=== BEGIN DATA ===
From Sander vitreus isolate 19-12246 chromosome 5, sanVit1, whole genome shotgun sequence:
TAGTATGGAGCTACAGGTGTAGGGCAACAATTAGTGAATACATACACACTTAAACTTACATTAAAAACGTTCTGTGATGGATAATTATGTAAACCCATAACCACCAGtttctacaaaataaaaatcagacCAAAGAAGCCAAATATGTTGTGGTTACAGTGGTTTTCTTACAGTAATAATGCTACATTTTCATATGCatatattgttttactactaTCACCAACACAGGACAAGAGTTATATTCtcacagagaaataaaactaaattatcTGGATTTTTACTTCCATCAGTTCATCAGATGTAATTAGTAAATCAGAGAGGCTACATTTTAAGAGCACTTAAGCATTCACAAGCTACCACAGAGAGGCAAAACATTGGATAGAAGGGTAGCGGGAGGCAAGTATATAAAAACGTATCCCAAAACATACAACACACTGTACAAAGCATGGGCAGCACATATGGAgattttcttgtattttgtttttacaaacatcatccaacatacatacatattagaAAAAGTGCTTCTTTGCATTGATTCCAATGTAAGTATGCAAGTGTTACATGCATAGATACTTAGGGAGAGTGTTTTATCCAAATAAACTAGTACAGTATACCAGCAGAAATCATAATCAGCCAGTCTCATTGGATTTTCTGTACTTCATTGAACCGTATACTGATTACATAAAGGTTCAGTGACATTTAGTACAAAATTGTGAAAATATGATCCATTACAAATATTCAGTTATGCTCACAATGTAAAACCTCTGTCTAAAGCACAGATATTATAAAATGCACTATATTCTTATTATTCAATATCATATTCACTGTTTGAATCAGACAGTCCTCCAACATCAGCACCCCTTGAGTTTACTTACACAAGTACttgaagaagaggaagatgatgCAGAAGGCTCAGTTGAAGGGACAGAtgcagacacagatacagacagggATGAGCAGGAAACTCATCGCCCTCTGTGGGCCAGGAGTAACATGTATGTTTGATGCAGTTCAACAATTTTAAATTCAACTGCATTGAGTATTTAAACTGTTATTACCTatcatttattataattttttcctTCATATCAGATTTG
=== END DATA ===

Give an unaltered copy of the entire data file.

From Sander vitreus isolate 19-12246 chromosome 5, sanVit1, whole genome shotgun sequence:
TAGTATGGAGCTACAGGTGTAGGGCAACAATTAGTGAATACATACACACTTAAACTTACATTAAAAACGTTCTGTGATGGATAATTATGTAAACCCATAACCACCAGtttctacaaaataaaaatcagacCAAAGAAGCCAAATATGTTGTGGTTACAGTGGTTTTCTTACAGTAATAATGCTACATTTTCATATGCatatattgttttactactaTCACCAACACAGGACAAGAGTTATATTCtcacagagaaataaaactaaattatcTGGATTTTTACTTCCATCAGTTCATCAGATGTAATTAGTAAATCAGAGAGGCTACATTTTAAGAGCACTTAAGCATTCACAAGCTACCACAGAGAGGCAAAACATTGGATAGAAGGGTAGCGGGAGGCAAGTATATAAAAACGTATCCCAAAACATACAACACACTGTACAAAGCATGGGCAGCACATATGGAgattttcttgtattttgtttttacaaacatcatccaacatacatacatattagaAAAAGTGCTTCTTTGCATTGATTCCAATGTAAGTATGCAAGTGTTACATGCATAGATACTTAGGGAGAGTGTTTTATCCAAATAAACTAGTACAGTATACCAGCAGAAATCATAATCAGCCAGTCTCATTGGATTTTCTGTACTTCATTGAACCGTATACTGATTACATAAAGGTTCAGTGACATTTAGTACAAAATTGTGAAAATATGATCCATTACAAATATTCAGTTATGCTCACAATGTAAAACCTCTGTCTAAAGCACAGATATTATAAAATGCACTATATTCTTATTATTCAATATCATATTCACTGTTTGAATCAGACAGTCCTCCAACATCAGCACCCCTTGAGTTTACTTACACAAGTACttgaagaagaggaagatgatgCAGAAGGCTCAGTTGAAGGGACAGAtgcagacacagatacagacagggATGAGCAGGAAACTCATCGCCCTCTGTGGGCCAGGAGTAACATGTATGTTTGATGCAGTTCAACAATTTTAAATTCAACTGCATTGAGTATTTAAACTGTTATTACCTatcatttattataattttttcctTCATATCAGATTTG